wider sense and a “Textiibersetzung” (verfremdende Ubersetzung), i.e., trans-
lation proper, are plausibly argued (see here my own covert and overt trans-
lation types and the distinctions between a translation and a version).
In his discussion of the so-called Umfeldiibersetzung, Schreiber claims
that there is a primacy of intention versus a primacy of effect - a laudable and
theoretically plausible distinction, especially in the face of much muddled thin-
king about “intended equivalence” vs “equivalence of effect” and the simplistic
equation of “functional equivalence” with “equivalence of effect.”
Two recent linguistically oriented approaches which constitute serious
attempts to objectify translation quality assessment are Gerzymlsch-Arbogast
(1994) and Steiner (1995).
Steiner s (1995) approach to translation quality assessment is to my know-
ledge the only one in Germany - apart from my own - that operates within a
systemic approach to language and linguistics. Steiner applies register analysis
to the evaluation of translations, and considers the register of a text as the
functional variety the text represents, linking up its main variables of field,
tenor, and mode with the context of situation, and beyond this the context of
culture. Steiner assumes that, in as much as translation is considered to be a
phenomenon different from other forms of multilingual text production, the
register will remain relatively constant across original and translation, and
that, the more certain register values have changed in a translated text, the
more the translation wilbno longer be a translation in the narrower sense.
Steiner presents a methodologically transparent and highly detailed analysis
of an English and a German version of an advertisement which provides a
number of interesting Insights thus demonstrating that this type of approach
is an extremely valuable one for both translation research and teaching.

22
Gerzymisch-Arbogast (1994) presents what she calls an “iibersetzungs-
wissenschaftliches Propadeutikum” as a basis for a more intersubjectlvely ver-
ifiable method for translation evaluation. In describing the translational process,
Gerzymisch-Arbogast considers the tension in any translation between mi-
cro-structural decisions (such as e.g., theme-rheme sequences, reference rela-
tions) and macro-structural ones (e.g., textual type). Basing her work on Mu-
dersbach s (e.g., 1992)-theoretical and methodological studies and especially
his attempt to specify invariance aspects, she develops a methodology in which
she tries to unite both the holistic textual perspective and the detailed micro
perspective. A list of different “aspects” is used according to which both ori-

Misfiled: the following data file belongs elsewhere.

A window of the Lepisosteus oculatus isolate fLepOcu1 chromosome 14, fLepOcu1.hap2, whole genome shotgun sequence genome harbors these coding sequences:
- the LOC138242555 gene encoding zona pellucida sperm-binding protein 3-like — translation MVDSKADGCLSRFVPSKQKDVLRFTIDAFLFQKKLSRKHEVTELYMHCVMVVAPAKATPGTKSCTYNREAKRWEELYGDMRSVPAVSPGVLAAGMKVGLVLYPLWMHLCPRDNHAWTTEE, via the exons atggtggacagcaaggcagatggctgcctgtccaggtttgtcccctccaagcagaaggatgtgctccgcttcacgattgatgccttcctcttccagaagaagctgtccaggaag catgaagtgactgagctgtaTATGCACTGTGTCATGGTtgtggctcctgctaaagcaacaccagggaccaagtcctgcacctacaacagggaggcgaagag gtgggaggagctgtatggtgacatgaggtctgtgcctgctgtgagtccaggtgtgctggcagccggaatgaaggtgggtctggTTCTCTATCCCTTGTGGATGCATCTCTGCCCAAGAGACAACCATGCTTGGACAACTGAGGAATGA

ginal and translation are analysed and evaluated. As opposed to the present
author’s model the direction is reversed: i.e., the evaluator proceeds from the
translation recording her impression of the translation with regard to certain
“aspects” that have crystallized out of a list of phenomena that commanded
her attention, i.e., were deemed remarkable or odd. The result is a tentative
matrix of aspects, in which each aspect on a horizontal line is correlated with
a certain part of the text (vertical line). It is only on the basis of this matrix
then that the original is consulted, in order to check whether the “salient
points” discovered in the translation are to be found in the original as well, or
whether they originate from the translation. Following this “spot checking”,
a more holistic analysis is carried out investigating the text’s entire linguistic
and artistic make-up. The end result is then a list of aspects Indicating their
specific realizations or values in the original and the translation.
While Gerzymisch-Arbogast’s approach is certainly a rare and valuable
attempt at making translation evaluation more objective and differentiated,
the approach seems too strongly “bottom-up”, with too little “top down”
provided for systematization and generalization. Further, the assumption that
there can be equivalence on the level of culture, while widely accepted in
translation studies, is highly dubious, and notions like “Kulturem” developed
in a different framework cannot simply be transferred to translation and its
concern for equivalence relations. The theoretically crucial distinction be-
tween overt and covert translation and their relevance for the possibility of
using a “cultural filter” might profitably have been taken into account.
In her attempt to demonstrate the operation of her method, Gerzymisch-
Arbogast refers to Haefs’ controversial translation of Lawrence Norfolk’s
Lempriere’s Dictionary trying to present a more objective view of this trans-
lation than had been done in the polemical and polarized discussions in the